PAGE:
CHICAGO – For theater that is audaciously in-the-now and generates a sparkle of life, there are few better storefront (garage, gothic gathering place) groups than “Nothing Without a Company.” Their latest, eclectic kick-in-the-head production is the intensely diverting and weirdly fun “Punk Punk.”
Despite Conflicted Reactions, ‘Twilight’ Smashes Box-Office Expectations With $70.5 Million
CHICAGO – Despite conflicted reactions from critics and “Twilight” fans alike, the vampire romance film exceeded box-office expectations on its opening weekend and scored $70.5 million in domestic sales on a production budget of only $37 million. Estimates from Sunday morning tagged “Twilight” as earning a smashing $20,636 per theater.
Image credit: Summit Entertainment
In addition, the film from director Catherine Hardwicke (“The Nativity Story,” “Lords of Dogtown”) set a record for the largest opening-weekend tally for a film by a female director. The previous record of $41.1 million was held by Mimi Leder for 1998’s “Deep Impact”.
Exit polling showed that opening-weekend “Twilight” moviegoers were dominated by females with 75 percent of ticket buyers of the feminine kind. “Twilight” now ranks as No. 3 on Fandango’s advance-ticket sales list.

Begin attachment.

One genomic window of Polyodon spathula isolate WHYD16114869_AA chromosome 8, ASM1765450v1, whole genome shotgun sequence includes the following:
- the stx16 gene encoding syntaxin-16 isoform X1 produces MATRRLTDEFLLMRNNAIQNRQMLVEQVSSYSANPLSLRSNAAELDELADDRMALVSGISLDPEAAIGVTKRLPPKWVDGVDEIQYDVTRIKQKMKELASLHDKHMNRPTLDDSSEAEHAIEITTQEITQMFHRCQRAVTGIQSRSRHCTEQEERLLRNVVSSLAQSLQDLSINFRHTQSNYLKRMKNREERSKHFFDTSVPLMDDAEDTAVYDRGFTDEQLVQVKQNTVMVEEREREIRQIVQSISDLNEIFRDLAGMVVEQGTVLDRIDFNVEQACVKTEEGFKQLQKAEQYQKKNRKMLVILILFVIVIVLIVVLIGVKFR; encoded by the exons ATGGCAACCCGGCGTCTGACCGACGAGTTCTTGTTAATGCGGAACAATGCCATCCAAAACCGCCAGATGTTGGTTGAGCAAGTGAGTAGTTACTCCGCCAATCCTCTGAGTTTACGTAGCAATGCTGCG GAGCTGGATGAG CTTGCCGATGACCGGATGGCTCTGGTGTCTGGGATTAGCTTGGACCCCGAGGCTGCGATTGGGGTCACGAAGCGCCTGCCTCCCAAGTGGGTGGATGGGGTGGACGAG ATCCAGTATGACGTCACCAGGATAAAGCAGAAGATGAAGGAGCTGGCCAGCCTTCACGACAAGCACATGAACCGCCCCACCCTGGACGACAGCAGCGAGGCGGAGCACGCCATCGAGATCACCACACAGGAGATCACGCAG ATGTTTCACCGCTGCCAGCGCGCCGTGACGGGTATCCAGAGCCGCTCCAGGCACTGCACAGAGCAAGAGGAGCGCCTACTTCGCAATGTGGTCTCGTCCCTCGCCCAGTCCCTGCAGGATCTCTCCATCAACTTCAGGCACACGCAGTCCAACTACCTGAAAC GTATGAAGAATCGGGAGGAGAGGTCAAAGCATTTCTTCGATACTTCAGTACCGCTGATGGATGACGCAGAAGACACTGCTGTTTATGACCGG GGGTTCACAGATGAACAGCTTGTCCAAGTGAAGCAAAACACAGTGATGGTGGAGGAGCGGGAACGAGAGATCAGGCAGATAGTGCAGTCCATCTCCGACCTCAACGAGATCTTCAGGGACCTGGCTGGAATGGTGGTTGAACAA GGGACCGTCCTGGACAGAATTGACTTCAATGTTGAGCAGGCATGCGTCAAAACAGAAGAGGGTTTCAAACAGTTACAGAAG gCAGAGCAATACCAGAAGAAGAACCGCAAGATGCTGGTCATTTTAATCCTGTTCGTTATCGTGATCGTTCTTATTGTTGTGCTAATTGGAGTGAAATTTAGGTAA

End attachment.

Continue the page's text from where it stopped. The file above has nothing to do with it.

Still, the film is currently rating at a 44 percent rotten out of 100 percent at Rotten Tomatoes based on 125 reviews from professional critics.
We learned even before opening “Twilight” weekend that a film sequel has already been given the go. In it, critics and fans alike are calling for a bigger-budget film that can better dazzle in some of the areas where the first one lacked.
For this critic, the special effects department in the first “Twilight” film especially stood out like an unfortunate sore thumb. Also, those who read the first Stephenie Meyer book may have felt like the film didn’t sell the connection between primary characters Bella and Edward as much as the book focused on it.
“Twilight,” which opened on Nov. 21, 2008, stars Kristen Stewart as Bella Swan and Robert Pattinson as Edward Cullen from director Catherine Hardwicke.